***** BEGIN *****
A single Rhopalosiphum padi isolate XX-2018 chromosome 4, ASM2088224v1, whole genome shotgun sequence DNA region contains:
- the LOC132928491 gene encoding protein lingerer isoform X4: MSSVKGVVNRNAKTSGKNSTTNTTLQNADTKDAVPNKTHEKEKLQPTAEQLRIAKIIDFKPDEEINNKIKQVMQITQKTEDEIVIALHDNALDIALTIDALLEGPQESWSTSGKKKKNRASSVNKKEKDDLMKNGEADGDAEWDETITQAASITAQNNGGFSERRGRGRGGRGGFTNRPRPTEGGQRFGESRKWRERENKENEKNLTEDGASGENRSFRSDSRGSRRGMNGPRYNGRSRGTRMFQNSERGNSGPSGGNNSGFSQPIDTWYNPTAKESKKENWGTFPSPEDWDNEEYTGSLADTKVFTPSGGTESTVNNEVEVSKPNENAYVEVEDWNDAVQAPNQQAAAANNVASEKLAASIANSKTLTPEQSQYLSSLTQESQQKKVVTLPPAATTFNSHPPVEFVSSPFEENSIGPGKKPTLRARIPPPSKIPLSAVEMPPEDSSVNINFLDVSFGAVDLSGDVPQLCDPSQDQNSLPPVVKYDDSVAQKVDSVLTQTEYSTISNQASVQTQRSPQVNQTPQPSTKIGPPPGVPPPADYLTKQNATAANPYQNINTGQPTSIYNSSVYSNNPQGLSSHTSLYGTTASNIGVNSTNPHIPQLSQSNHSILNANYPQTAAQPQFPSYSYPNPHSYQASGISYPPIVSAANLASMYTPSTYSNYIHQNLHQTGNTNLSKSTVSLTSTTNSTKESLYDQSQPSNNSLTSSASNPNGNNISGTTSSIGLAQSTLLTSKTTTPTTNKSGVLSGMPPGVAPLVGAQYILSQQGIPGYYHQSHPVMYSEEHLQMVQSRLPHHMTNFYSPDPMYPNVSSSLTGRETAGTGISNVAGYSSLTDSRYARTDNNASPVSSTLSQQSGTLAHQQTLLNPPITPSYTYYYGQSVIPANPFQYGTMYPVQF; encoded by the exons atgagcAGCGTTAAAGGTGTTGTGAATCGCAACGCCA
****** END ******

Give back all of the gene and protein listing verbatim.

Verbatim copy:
A single Rhopalosiphum padi isolate XX-2018 chromosome 4, ASM2088224v1, whole genome shotgun sequence DNA region contains:
- the LOC132928491 gene encoding protein lingerer isoform X4: MSSVKGVVNRNAKTSGKNSTTNTTLQNADTKDAVPNKTHEKEKLQPTAEQLRIAKIIDFKPDEEINNKIKQVMQITQKTEDEIVIALHDNALDIALTIDALLEGPQESWSTSGKKKKNRASSVNKKEKDDLMKNGEADGDAEWDETITQAASITAQNNGGFSERRGRGRGGRGGFTNRPRPTEGGQRFGESRKWRERENKENEKNLTEDGASGENRSFRSDSRGSRRGMNGPRYNGRSRGTRMFQNSERGNSGPSGGNNSGFSQPIDTWYNPTAKESKKENWGTFPSPEDWDNEEYTGSLADTKVFTPSGGTESTVNNEVEVSKPNENAYVEVEDWNDAVQAPNQQAAAANNVASEKLAASIANSKTLTPEQSQYLSSLTQESQQKKVVTLPPAATTFNSHPPVEFVSSPFEENSIGPGKKPTLRARIPPPSKIPLSAVEMPPEDSSVNINFLDVSFGAVDLSGDVPQLCDPSQDQNSLPPVVKYDDSVAQKVDSVLTQTEYSTISNQASVQTQRSPQVNQTPQPSTKIGPPPGVPPPADYLTKQNATAANPYQNINTGQPTSIYNSSVYSNNPQGLSSHTSLYGTTASNIGVNSTNPHIPQLSQSNHSILNANYPQTAAQPQFPSYSYPNPHSYQASGISYPPIVSAANLASMYTPSTYSNYIHQNLHQTGNTNLSKSTVSLTSTTNSTKESLYDQSQPSNNSLTSSASNPNGNNISGTTSSIGLAQSTLLTSKTTTPTTNKSGVLSGMPPGVAPLVGAQYILSQQGIPGYYHQSHPVMYSEEHLQMVQSRLPHHMTNFYSPDPMYPNVSSSLTGRETAGTGISNVAGYSSLTDSRYARTDNNASPVSSTLSQQSGTLAHQQTLLNPPITPSYTYYYGQSVIPANPFQYGTMYPVQF; encoded by the exons atgagcAGCGTTAAAGGTGTTGTGAATCGCAACGCCA